Rob Wright (left) and his boy, Jack (right), opened The Wright Pet Daycamp and Boarding in Eastlake previously this year. A grand opening for the business happened March 10. (Marah Morrison — The News-Herald)
Early in 2015, Jack Wright approached his moms and dads in regard to beginning his own business.
Now, he is living out his enthusiasm through The Wright Pet Daycamp and Boarding, which just recently opened in Eastlake.
“For us to be able to help him work in something he’s passionate about is something special,” said Rob, Jack’s daddy and business supervisor for The Wright Pet, located at 34929 Curtis Blvd. “He’s a dog whisperer. The dogs love him and he’s got a sixth sense almost.”
Jack explains his function at The Wright Pet as not being a regular job which every day is a various day.
“I’ve never really been a people person,” he said. “I’ve constantly simply type of wished to be by myself and doing my own thing. I began in high school, so I’ve been doing this for 7 plus years. Since then, I’ve constantly wished to start my own business.
“It’s a different day every day because all dogs are different,” he included. “They have different personalities and energy levels. Some are sassy, quiet and some just want to play all day.”
For 25 years, Rob owned a production business in Cleveland. A number of years earlier, he offered it and retired. It was at that time that a business strategy was established for The Wright Pet.
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“Jack approached my wife and I, and said, ‘I can’t do this on my own. Will you help me?’ ” Rob remembered. “We said absolutely, but we’re first going to write a business plan. We spent at least three to four months on that.”
In early October in 2015, the Wrights took the space on Curtis Boulevard and invested 3 months refurbishing it to make it ideal for their requirements.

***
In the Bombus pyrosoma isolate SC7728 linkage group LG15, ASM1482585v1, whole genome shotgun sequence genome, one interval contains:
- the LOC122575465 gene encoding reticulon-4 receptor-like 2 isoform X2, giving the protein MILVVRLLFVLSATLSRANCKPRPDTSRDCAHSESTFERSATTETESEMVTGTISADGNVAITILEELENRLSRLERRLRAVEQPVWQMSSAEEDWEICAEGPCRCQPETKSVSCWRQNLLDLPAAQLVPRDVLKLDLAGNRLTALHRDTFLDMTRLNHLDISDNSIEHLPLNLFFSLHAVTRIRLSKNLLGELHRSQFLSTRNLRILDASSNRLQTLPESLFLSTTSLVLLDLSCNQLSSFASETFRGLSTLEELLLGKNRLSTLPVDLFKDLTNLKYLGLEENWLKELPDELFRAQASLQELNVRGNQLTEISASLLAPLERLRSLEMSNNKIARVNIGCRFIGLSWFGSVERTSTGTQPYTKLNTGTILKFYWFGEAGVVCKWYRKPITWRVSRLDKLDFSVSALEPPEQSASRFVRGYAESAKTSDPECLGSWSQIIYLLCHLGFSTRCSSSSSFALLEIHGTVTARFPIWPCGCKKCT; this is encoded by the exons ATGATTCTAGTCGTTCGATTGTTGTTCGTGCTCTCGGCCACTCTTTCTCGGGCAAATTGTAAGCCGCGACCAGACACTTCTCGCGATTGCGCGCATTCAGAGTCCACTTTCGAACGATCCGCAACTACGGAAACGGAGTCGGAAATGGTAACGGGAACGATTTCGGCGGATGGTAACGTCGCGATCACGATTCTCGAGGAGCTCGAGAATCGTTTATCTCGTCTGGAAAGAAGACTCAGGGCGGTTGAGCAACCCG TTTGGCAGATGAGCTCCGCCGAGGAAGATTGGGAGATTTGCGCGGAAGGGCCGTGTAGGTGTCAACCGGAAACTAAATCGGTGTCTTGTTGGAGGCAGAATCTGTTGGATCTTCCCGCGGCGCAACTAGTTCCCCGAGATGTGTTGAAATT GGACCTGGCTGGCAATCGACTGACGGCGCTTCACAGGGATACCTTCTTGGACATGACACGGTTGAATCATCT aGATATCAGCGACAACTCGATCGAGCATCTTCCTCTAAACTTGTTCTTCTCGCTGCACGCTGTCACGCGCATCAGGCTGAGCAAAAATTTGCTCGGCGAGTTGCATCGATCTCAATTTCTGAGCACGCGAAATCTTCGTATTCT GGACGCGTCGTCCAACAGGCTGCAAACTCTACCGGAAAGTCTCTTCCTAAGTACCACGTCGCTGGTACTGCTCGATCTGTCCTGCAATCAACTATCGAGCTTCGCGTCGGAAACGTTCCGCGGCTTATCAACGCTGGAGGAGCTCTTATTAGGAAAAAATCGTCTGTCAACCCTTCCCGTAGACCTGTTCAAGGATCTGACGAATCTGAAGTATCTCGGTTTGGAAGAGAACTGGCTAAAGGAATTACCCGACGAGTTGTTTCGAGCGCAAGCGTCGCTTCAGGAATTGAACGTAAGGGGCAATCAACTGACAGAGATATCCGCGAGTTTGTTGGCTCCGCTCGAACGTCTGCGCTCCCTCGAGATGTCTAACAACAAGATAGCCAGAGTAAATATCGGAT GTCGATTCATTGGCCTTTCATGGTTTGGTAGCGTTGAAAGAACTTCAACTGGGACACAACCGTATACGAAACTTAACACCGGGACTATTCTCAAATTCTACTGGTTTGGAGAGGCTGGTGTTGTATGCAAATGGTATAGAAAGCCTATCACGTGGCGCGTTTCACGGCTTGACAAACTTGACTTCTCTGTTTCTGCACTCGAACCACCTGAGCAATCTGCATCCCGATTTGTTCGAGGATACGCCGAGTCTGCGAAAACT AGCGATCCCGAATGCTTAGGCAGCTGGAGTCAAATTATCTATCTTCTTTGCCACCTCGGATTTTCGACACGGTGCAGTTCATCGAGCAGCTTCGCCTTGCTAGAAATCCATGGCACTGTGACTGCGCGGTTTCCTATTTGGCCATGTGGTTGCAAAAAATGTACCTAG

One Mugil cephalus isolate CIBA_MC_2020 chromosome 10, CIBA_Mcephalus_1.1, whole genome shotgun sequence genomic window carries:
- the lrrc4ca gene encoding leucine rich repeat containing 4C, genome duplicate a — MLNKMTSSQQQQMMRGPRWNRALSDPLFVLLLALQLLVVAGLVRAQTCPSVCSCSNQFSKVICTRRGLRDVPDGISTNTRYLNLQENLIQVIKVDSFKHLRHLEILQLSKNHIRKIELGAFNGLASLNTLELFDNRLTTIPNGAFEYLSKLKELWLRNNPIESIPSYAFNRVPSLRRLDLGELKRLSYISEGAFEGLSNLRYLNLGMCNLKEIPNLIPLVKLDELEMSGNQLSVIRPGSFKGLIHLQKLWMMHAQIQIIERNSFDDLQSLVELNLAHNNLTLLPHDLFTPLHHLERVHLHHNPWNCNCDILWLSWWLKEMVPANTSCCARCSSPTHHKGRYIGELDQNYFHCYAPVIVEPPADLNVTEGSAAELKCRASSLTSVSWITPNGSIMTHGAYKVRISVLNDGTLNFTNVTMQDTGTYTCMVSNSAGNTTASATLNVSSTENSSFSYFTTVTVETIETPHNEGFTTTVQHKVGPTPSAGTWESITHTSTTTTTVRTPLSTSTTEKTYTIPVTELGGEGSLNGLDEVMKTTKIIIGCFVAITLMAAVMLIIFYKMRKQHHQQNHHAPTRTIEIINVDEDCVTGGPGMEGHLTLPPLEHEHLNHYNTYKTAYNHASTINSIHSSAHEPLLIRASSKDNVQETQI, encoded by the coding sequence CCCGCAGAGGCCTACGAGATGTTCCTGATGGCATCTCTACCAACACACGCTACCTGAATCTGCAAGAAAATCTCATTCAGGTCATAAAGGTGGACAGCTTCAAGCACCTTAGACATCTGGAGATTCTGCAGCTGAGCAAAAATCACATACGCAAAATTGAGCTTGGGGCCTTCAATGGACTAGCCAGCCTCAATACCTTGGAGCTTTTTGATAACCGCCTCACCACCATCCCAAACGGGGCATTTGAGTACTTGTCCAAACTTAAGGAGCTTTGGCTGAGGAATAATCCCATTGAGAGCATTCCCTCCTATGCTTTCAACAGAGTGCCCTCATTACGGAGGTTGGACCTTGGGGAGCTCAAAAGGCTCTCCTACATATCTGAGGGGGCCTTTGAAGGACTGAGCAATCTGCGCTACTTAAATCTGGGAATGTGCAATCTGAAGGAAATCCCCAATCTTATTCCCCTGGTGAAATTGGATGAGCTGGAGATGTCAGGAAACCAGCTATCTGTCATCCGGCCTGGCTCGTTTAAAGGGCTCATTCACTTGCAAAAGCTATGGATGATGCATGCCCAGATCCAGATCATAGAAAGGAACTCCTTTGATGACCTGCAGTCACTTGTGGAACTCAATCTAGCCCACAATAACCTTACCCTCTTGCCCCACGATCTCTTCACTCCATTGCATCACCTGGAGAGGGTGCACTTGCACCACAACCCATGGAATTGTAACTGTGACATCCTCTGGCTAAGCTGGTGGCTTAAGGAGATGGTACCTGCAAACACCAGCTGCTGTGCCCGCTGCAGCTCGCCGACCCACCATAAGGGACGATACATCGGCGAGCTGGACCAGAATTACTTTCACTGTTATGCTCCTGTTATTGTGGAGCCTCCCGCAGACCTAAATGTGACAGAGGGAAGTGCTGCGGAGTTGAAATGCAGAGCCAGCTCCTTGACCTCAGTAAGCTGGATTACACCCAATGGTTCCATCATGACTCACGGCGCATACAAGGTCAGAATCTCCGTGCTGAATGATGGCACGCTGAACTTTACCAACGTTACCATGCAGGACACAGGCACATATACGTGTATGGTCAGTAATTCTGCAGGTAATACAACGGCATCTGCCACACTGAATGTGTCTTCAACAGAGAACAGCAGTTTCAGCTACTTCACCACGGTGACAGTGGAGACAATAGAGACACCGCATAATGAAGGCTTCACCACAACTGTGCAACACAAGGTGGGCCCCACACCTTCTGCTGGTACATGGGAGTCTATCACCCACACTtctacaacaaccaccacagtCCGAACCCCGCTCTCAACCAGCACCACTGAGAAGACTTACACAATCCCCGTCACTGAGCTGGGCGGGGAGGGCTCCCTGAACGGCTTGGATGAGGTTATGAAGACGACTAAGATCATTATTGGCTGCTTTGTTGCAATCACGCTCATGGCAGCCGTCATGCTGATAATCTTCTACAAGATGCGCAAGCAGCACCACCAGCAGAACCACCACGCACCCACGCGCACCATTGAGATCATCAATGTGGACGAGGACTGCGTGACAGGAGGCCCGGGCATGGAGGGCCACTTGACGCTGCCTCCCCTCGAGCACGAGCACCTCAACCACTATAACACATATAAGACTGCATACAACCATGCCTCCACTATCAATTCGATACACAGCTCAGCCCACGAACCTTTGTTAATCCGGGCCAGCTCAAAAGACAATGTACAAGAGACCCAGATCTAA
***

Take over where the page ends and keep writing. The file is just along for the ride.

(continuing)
“The daycare space hadn’t been occupied in over six years, so it needed quite a bit of work,” Rob said. “We pretty much emptied the place out. We did a soft opening about the second week of January. We wanted to make sure all the systems we had were working and that we were trained properly. Riley was our first camper.”
After spending about a month and a half ensuring whatever was running as it should, a grand opening happened March 10.
“In the meantime, we’ve been taking dogs,” Rob said. “We’ve had boarding dogs and day camp dogs. I would say that we’ve had 10 to 12 dogs. Riley is here every day. The boarders are here overnight. Chloe’s here for two weeks and then we’ve got some dogs that drop in a couple days a week. Some come for half days.”
For dogs that aren’t comfy in pack play, The Wright Place uses a day sit, which resembles boarding throughout the day, however they get individually attention and workout, Rob said.
“We want dog owners to understand that their dogs will be absolutely safe, secure and that they’re going to have fun while they’re here,” he said. “Those are the important things that are of significance to us.
Cleanliness is likewise a leading concern as the business is cleaned up each and every single night,” Rob said.
“Everybody who works here understands that you get to play with dogs, but you’re also cleaning,” he said.
Among the important things that make The Wright Pet special is the experience of its staff members.
“My son’s been doing this for an extensive amount of time in some reputable places similar to this,” Rob said. “The size — dogs are going to have a lot more space than they would in other places and the attention they’re going to get is unparalleled. We try to give as much personalized attention as possible.”